Police cars are parked outside the house at 323 Kennebec Road on Monday afternoon.

A Machias woman who was shot Monday at her home at 323 Kennebec Road was listed in critical condition at a Portland hospital on Tuesday afternoon.

The woman, identified in court documents as Regina Hall Long, 49, is one of four people shot Monday morning, allegedly by Thomas Bonfanti, 63, of Northfield in a series of shootings that took place at three houses in two towns. The other three victims all died as a result of their injuries.

A spokeswoman at Maine Medical Center said Tuesday that Long remains at the hospital in critical condition.

Credit: Courtesy of Washington County Jail

The other three victims have been identified as Shawn Currey, 57, of Machias; Samuel Powers, 33, of Jonesboro; and Jennifer Bryant-Flynn, 49, of Machias. Long and Currey both were shot at 323 Kennebec Road, where Long was found outside when police arrived. Powers was shot at 69 Roque Bluffs Road in Jonesboro, and Bryant-Flynn was shot at 666 Kennebec Road in Machias, police have said.

Bonfanti has been charged with three counts of murder in connection with their deaths and with elevated aggravated assault for the shooting of Long, according to court documents. He is expected to make his first appearance in court in Calais at 10:30 a.m. Wednesday.

State police have declined to identify the injured woman. Stephen McCausland, spokesman for the Maine Department Public Safety did not identify Long by name but said Tuesday that her condition is “improving.”

A police affidavit filed in the case, which is believed to contain details about the shootings, has been impounded by a judge and is not yet publicly available.

McCausland said the affidavit likely will be released Wednesday. Police have not released details on what may have motivated or factored into the shootings.

“We continue to gather evidence from the four houses,” McCausland said, including where Bonfanti lives, on Black Cow Meadow Road in Northfield. “That is ongoing now and will continue tomorrow as well.”

Lt. Troy Gardner of the Maine State Police said Monday that Bonfanti knew all the victims but declined to comment further. He did not say whether the victims knew each other. He said Bonfanti was unarmed when taken into custody but that police have recovered a gun, the type of which he declined to identify. Police had not tested it to confirm it was the firearm that Bonfanti is alleged to have used, Gardner said Monday.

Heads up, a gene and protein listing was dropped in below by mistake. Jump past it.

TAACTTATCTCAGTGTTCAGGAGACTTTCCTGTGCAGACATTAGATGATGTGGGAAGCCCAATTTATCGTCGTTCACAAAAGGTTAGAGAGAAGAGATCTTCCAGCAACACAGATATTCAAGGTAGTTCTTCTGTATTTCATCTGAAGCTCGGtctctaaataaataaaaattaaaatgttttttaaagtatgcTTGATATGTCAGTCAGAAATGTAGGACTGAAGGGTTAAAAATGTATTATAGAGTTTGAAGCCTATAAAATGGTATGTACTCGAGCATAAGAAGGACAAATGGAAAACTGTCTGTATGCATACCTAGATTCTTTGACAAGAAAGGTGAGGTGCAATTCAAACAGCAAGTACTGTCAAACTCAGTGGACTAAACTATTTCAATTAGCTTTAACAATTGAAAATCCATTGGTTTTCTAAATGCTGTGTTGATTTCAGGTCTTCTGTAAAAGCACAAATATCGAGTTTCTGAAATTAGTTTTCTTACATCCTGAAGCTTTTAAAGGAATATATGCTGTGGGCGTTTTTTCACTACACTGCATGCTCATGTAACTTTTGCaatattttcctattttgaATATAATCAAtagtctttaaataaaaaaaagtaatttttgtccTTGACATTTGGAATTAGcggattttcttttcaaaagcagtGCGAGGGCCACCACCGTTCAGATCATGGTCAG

Bonfanti did not appear to have been injured during any of the confrontations, Gardner said.

Bonfanti’s criminal history in Maine lists an operating under the influence charge in November 2004. A Washington County jury found him guilty in April 2007, resulting in a 90-day license suspension and $600 fine, according to the Maine State Bureau of Identification.

Another piece of information that has not been disclosed is the sequence of the shootings, which were reported within about a half hour of each other.

State police said Monday that the first shooting was reported at 10:47 a.m. at 323 Kennebec Road. The second was reported at 11:03 a.m. at 69 Roque Bluffs Road, and the third was reported at 11:20 at 666 Kennebec Road. The third shooting was reported five minutes after Bonfanti was taken into custody peacefully at the American Legion Post #9 on Court Street in Machias, according to police.

Sherith Pankrantz and Stephen Rutter, neighbors of Samuel Powers in Jonesboro, said Tuesday that they were not sure when the shooting nearby occurred. Both left their house Monday morning but they returned at separate times between 10 and 11 a.m. They said they never heard any gunshots or any other sound of commotion from Powers’ house.

They said they frequently saw Bonfanti’s vehicle, a 2002 maroon Ford Expedition, at Powers’ house.

Pankratz and Rutter say they are friendly with Elizabeth Powers, Samuel’s mother, who lives with her son. On Monday afternoon a few hours after the shootings, they said, Elizabeth Powers came over to their house as police were gathering evidence at her home.

The couple declined to go into detail about what Elizabeth Powers told them, other than to say she told them she was not home when her son was shot. She seemed to be in a state of shock over her son’s death, they said.

“I feel like everyone is on edge a little bit,” Pankrantz said, adding they heard about the shooting at the Powers’ house from friends, but did not know whether Elizabeth had been shot until she called them to ask if she could visit them for a few minutes. “It’s scary.”

The American Legion hall in Machias, which was closed Monday after Bonfanti was taken into custody, was open again on Tuesday, but patrons there declined to comment on Bonfanti or on what happened when he showed up after the killings.

Bill Trotter

Bill Trotter

A news reporter in coastal Maine for more than 20 years, Bill Trotter writes about how the Atlantic Ocean and the state's iconic coastline help to shape the lives of coastal Maine residents and visitors....